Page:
Yes, we can term-limit the Congress.
I’m not saying it will be easy. It won’t be easy. Doesn’t mean we shouldn’t try.
That’s why I applaud U.S. Senator Jim DeMint for introducing a constitutional amendment to term limit Congress. Three two-year terms maximum for House members, two six-year terms for senators. Says DeMint, “term limits are not enough, of course. . . . But term limits are a good start. Because if we really want reform, we all know it’s not enough just to change the congressmen — we have to change Congress itself.”
DeMint knows that most congressmen are not eager to restrict their own power. But he’s not giving up.
Should he? In his Best of the Web e-letter, James Taranto asks whether DeMint’s proposed amendment will “include a provision stipulating that any senator who reaches the limit automatically becomes president? Because that’s the only way that two thirds of them would ever vote for it.”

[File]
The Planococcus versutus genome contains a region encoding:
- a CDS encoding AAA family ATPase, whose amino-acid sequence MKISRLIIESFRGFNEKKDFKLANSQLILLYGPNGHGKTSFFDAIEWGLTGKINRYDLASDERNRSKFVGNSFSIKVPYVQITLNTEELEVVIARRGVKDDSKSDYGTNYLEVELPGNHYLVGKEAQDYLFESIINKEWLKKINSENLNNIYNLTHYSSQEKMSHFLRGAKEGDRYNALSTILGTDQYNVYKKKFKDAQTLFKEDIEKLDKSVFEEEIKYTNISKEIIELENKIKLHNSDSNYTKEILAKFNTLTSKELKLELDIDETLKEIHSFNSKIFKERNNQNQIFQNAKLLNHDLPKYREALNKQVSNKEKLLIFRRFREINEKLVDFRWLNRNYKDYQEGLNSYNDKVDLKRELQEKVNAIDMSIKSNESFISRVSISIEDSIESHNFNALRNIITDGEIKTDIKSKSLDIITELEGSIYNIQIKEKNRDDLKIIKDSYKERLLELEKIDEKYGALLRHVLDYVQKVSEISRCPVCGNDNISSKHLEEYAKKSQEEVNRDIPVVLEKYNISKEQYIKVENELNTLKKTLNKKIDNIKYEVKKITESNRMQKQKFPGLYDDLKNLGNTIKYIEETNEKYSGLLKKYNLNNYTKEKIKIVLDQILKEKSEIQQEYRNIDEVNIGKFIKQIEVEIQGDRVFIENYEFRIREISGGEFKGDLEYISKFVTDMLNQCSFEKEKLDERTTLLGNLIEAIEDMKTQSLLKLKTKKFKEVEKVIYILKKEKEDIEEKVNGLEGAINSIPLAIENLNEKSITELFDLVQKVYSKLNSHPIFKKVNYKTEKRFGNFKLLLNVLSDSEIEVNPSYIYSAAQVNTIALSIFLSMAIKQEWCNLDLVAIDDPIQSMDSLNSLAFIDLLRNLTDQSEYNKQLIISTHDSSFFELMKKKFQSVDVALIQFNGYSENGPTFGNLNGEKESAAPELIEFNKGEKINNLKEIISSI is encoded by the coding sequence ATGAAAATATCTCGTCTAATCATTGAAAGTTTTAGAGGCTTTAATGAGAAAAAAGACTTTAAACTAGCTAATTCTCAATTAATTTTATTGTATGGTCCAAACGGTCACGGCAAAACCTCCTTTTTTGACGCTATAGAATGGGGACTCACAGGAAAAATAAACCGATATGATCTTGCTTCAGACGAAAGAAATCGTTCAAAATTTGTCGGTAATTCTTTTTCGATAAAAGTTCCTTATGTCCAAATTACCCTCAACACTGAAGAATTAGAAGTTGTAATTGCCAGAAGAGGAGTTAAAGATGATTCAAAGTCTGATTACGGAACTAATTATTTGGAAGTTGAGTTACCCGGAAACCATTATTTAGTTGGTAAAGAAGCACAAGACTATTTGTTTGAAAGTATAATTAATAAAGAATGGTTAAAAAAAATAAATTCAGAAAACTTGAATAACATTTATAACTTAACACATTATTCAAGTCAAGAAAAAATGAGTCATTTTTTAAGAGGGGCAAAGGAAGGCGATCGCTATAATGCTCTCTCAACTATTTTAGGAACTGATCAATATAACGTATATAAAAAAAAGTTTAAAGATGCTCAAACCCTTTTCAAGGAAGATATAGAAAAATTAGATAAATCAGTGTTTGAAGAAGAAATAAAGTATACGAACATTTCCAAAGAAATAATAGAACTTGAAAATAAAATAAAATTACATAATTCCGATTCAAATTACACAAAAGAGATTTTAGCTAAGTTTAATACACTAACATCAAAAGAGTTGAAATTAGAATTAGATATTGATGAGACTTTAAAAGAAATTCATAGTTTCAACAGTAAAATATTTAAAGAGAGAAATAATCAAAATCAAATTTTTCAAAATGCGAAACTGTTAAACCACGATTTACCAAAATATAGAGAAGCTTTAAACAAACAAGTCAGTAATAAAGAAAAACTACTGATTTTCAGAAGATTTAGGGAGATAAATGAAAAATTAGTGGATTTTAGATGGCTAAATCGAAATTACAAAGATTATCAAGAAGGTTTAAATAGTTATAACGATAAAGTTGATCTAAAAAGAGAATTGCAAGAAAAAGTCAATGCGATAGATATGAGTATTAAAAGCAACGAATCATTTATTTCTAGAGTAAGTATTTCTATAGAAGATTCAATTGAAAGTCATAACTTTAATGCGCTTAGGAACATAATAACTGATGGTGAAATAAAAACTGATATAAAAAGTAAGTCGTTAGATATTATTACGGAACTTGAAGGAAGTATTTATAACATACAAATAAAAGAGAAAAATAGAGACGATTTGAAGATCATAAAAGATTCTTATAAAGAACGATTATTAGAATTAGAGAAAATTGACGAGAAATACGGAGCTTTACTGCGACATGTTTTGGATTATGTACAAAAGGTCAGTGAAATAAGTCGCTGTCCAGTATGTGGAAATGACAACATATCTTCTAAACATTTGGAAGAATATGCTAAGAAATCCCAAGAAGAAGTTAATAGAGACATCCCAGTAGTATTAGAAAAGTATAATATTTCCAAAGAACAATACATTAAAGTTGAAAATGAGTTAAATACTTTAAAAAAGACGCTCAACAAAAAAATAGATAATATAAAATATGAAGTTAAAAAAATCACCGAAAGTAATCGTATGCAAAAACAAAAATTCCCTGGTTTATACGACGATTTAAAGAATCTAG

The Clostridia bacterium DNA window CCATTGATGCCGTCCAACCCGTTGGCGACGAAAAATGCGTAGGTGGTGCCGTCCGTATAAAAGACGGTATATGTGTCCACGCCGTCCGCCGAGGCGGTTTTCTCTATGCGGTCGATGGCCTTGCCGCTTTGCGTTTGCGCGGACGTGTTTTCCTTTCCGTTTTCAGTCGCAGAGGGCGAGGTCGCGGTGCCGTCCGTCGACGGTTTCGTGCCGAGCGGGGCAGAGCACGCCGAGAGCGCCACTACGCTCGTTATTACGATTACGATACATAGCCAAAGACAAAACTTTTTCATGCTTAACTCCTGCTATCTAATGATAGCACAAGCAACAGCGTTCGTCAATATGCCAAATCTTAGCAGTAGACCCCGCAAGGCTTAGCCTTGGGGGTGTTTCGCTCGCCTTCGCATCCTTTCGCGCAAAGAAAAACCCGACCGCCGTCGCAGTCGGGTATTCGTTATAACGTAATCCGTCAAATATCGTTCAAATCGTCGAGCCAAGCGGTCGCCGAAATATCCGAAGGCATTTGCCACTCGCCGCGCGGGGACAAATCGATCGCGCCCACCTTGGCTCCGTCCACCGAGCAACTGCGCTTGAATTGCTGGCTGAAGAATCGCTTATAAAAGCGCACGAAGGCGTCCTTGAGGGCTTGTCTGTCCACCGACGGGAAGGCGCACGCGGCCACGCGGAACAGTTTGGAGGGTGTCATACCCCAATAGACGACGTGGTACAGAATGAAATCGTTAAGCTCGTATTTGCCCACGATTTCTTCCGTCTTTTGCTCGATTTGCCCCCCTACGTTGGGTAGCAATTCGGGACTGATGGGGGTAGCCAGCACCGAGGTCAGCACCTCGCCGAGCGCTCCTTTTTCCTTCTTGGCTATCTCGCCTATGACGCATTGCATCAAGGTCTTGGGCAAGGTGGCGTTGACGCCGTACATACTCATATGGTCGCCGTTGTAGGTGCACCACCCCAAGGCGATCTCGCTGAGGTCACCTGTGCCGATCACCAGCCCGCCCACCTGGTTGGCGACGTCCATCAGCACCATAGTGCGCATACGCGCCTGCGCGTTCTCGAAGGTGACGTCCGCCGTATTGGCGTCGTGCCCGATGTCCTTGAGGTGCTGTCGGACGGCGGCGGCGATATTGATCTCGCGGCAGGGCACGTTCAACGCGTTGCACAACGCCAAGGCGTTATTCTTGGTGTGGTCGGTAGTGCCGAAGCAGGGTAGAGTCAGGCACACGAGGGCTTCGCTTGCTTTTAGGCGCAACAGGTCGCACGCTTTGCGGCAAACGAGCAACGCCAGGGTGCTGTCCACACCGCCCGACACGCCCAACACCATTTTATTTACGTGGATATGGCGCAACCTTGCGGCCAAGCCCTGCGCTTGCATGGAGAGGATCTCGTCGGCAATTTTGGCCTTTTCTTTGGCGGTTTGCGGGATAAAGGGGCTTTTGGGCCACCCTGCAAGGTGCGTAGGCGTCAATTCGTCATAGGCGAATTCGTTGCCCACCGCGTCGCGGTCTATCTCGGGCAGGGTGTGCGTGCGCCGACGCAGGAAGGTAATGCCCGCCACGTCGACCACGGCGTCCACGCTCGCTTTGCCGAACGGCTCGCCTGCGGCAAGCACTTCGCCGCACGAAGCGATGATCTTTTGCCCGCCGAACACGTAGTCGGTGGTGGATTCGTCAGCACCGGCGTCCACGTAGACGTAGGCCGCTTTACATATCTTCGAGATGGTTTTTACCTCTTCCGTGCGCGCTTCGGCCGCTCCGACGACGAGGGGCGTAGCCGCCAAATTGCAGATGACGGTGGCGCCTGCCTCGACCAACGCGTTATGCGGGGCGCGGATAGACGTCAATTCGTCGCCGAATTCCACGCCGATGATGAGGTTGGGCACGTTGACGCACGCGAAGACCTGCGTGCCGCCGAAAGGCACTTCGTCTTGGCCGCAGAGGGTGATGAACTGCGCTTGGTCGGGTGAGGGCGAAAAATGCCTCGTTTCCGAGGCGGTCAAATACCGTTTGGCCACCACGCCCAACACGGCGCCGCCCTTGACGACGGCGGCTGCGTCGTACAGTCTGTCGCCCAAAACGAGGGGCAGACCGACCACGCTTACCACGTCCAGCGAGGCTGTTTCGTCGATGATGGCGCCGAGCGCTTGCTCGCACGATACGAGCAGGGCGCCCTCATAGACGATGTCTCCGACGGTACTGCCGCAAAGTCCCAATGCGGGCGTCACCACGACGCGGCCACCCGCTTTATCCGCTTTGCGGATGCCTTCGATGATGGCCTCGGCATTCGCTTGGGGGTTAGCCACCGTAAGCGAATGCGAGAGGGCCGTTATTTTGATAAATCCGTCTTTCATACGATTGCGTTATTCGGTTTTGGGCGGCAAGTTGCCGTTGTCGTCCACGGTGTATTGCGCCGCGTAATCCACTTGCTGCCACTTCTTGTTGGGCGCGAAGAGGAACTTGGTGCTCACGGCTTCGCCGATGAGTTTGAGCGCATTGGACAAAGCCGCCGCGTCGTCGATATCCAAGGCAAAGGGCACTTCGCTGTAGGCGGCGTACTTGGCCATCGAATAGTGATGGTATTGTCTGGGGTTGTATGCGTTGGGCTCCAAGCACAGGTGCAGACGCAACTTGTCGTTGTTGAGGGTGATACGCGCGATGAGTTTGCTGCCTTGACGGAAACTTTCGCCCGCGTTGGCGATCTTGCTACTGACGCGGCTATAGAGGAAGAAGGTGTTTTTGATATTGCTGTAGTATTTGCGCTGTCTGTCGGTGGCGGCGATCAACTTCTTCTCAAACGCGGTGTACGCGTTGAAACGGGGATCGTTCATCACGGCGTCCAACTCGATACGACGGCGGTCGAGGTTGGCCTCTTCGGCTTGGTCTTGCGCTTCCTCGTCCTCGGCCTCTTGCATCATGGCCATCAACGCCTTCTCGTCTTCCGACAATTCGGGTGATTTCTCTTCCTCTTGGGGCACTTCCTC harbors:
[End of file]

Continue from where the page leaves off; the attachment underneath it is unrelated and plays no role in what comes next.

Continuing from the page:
Maybe, James. It is easy to be negative about the prospects for implementing major political reforms. One will be right most of the time. But I say it’s better to be an optimistic warrior pushing for the hard-to-accomplish but important-to-accomplish reform. Someday we’ll find the tipping point; someday we’ll see our “representatives” realize they have no choice but to accept term limits.
DeMint’s amendment moves us closer to that day.
This is Common Sense. I’m Paul Jacob.